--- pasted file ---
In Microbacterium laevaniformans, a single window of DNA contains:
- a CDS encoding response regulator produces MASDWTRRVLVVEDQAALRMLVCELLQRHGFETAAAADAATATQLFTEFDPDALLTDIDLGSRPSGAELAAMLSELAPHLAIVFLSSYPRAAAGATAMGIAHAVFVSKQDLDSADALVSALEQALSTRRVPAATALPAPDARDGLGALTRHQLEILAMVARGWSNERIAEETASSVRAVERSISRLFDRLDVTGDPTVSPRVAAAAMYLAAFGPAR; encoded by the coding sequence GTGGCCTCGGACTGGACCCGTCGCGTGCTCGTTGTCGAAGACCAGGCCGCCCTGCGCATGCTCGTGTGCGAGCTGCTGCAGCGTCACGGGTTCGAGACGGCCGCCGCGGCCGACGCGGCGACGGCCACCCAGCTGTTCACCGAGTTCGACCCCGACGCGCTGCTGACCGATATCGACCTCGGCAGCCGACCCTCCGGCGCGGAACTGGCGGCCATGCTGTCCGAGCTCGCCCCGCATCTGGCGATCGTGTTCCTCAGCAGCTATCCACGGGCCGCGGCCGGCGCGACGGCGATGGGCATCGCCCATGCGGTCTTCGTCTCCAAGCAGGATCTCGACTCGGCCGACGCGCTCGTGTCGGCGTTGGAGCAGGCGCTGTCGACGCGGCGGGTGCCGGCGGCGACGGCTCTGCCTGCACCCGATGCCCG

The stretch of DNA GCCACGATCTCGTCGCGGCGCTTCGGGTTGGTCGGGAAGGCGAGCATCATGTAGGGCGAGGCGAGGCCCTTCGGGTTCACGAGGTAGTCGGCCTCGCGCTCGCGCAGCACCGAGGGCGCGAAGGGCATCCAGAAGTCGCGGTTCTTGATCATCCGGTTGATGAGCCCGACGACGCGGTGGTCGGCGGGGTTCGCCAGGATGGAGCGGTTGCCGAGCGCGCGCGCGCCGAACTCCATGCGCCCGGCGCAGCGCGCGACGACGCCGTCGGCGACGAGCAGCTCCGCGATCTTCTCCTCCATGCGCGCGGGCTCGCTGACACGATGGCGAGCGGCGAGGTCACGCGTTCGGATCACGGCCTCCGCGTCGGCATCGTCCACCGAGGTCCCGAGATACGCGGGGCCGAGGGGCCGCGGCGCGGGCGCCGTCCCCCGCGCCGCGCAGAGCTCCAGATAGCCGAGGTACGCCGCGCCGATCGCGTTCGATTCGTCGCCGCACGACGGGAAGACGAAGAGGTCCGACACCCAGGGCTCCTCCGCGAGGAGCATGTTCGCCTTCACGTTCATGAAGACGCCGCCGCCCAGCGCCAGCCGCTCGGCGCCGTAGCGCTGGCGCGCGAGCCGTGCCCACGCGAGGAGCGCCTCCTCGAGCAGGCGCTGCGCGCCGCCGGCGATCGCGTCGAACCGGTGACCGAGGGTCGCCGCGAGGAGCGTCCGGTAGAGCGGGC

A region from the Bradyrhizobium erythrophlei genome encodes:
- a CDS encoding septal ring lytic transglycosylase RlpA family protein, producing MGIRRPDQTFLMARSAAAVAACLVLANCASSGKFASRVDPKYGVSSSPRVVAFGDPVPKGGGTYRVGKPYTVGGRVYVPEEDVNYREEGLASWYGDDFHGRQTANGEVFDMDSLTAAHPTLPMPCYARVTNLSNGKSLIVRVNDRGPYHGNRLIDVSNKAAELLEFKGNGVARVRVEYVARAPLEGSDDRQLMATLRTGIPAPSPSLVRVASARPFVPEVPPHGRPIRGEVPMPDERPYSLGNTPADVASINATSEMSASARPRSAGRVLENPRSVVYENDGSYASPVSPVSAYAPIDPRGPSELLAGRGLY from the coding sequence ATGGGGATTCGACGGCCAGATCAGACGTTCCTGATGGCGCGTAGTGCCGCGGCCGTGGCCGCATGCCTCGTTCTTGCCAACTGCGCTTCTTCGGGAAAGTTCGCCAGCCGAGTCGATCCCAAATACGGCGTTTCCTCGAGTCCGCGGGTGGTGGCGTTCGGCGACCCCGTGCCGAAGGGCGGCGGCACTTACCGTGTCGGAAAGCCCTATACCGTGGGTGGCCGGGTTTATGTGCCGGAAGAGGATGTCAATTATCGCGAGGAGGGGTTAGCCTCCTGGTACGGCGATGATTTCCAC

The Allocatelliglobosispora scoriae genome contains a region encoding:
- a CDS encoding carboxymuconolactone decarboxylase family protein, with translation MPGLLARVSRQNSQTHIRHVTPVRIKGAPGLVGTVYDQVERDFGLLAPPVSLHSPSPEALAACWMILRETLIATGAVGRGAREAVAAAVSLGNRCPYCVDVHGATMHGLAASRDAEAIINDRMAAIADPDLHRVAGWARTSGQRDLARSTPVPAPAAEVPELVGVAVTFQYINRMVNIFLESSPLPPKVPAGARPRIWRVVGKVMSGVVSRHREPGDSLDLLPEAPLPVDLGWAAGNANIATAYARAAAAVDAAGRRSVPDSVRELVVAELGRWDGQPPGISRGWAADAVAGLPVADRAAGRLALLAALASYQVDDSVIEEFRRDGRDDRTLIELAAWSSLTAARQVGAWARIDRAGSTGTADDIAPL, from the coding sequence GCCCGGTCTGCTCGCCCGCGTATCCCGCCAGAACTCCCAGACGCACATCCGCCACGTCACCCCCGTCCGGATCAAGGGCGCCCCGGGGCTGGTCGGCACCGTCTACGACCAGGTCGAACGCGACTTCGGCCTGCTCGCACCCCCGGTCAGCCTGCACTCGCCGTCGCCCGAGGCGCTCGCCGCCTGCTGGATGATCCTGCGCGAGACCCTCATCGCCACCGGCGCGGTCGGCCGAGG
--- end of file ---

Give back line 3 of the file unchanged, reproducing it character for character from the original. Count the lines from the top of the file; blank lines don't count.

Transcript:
The stretch of DNA GCCACGATCTCGTCGCGGCGCTTCGGGTTGGTCGGGAAGGCGAGCATCATGTAGGGCGAGGCGAGGCCCTTCGGGTTCACGAGGTAGTCGGCCTCGCGCTCGCGCAGCACCGAGGGCGCGAAGGGCATCCAGAAGTCGCGGTTCTTGATCATCCGGTTGATGAGCCCGACGACGCGGTGGTCGGCGGGGTTCGCCAGGATGGAGCGGTTGCCGAGCGCGCGCGCGCCGAACTCCATGCGCCCGGCGCAGCGCGCGACGACGCCGTCGGCGACGAGCAGCTCCGCGATCTTCTCCTCCATGCGCGCGGGCTCGCTGACACGATGGCGAGCGGCGAGGTCACGCGTTCGGATCACGGCCTCCGCGTCGGCATCGTCCACCGAGGTCCCGAGATACGCGGGGCCGAGGGGCCGCGGCGCGGGCGCCGTCCCCCGCGCCGCGCAGAGCTCCAGATAGCCGAGGTACGCCGCGCCGATCGCGTTCGATTCGTCGCCGCACGACGGGAAGACGAAGAGGTCCGACACCCAGGGCTCCTCCGCGAGGAGCATGTTCGCCTTCACGTTCATGAAGACGCCGCCGCCCAGCGCCAGCCGCTCGGCGCCGTAGCGCTGGCGCGCGAGCCGTGCCCACGCGAGGAGCGCCTCCTCGAGCAGGCGCTGCGCGCCGCCGGCGATCGCGTCGAACCGGTGACCGAGGGTCGCCGCGAGGAGCGTCCGGTAGAGCGGGC